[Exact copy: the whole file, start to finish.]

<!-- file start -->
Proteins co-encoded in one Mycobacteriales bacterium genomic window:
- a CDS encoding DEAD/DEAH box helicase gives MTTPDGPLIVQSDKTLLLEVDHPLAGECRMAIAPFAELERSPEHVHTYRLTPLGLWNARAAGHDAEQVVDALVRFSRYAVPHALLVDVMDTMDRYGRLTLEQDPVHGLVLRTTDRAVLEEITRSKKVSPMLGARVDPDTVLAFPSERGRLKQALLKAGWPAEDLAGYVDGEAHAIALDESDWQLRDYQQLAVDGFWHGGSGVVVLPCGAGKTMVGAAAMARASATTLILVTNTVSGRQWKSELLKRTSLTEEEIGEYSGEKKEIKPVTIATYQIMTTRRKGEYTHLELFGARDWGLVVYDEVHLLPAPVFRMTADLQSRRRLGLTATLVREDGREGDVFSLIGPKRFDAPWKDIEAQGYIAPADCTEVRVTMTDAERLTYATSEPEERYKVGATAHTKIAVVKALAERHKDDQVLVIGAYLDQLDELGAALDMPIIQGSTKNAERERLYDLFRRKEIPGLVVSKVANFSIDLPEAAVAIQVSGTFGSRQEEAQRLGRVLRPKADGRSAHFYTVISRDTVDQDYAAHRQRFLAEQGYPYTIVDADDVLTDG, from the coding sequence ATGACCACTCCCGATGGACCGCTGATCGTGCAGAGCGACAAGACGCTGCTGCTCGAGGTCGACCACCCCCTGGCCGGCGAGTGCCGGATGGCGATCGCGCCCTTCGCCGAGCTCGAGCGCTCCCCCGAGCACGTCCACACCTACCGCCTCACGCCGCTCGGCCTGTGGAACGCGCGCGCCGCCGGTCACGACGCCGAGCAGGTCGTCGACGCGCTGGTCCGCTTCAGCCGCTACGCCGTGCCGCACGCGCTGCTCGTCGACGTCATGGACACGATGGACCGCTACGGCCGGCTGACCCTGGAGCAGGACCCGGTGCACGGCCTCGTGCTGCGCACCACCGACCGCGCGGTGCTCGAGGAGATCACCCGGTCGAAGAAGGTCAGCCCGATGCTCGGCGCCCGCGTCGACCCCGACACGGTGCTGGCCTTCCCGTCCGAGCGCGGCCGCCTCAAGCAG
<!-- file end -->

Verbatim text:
Proteins co-encoded in one Mycobacteriales bacterium genomic window:
- a CDS encoding DEAD/DEAH box helicase gives MTTPDGPLIVQSDKTLLLEVDHPLAGECRMAIAPFAELERSPEHVHTYRLTPLGLWNARAAGHDAEQVVDALVRFSRYAVPHALLVDVMDTMDRYGRLTLEQDPVHGLVLRTTDRAVLEEITRSKKVSPMLGARVDPDTVLAFPSERGRLKQALLKAGWPAEDLAGYVDGEAHAIALDESDWQLRDYQQLAVDGFWHGGSGVVVLPCGAGKTMVGAAAMARASATTLILVTNTVSGRQWKSELLKRTSLTEEEIGEYSGEKKEIKPVTIATYQIMTTRRKGEYTHLELFGARDWGLVVYDEVHLLPAPVFRMTADLQSRRRLGLTATLVREDGREGDVFSLIGPKRFDAPWKDIEAQGYIAPADCTEVRVTMTDAERLTYATSEPEERYKVGATAHTKIAVVKALAERHKDDQVLVIGAYLDQLDELGAALDMPIIQGSTKNAERERLYDLFRRKEIPGLVVSKVANFSIDLPEAAVAIQVSGTFGSRQEEAQRLGRVLRPKADGRSAHFYTVISRDTVDQDYAAHRQRFLAEQGYPYTIVDADDVLTDG, from the coding sequence ATGACCACTCCCGATGGACCGCTGATCGTGCAGAGCGACAAGACGCTGCTGCTCGAGGTCGACCACCCCCTGGCCGGCGAGTGCCGGATGGCGATCGCGCCCTTCGCCGAGCTCGAGCGCTCCCCCGAGCACGTCCACACCTACCGCCTCACGCCGCTCGGCCTGTGGAACGCGCGCGCCGCCGGTCACGACGCCGAGCAGGTCGTCGACGCGCTGGTCCGCTTCAGCCGCTACGCCGTGCCGCACGCGCTGCTCGTCGACGTCATGGACACGATGGACCGCTACGGCCGGCTGACCCTGGAGCAGGACCCGGTGCACGGCCTCGTGCTGCGCACCACCGACCGCGCGGTGCTCGAGGAGATCACCCGGTCGAAGAAGGTCAGCCCGATGCTCGGCGCCCGCGTCGACCCCGACACGGTGCTGGCCTTCCCGTCCGAGCGCGGCCGCCTCAAGCAG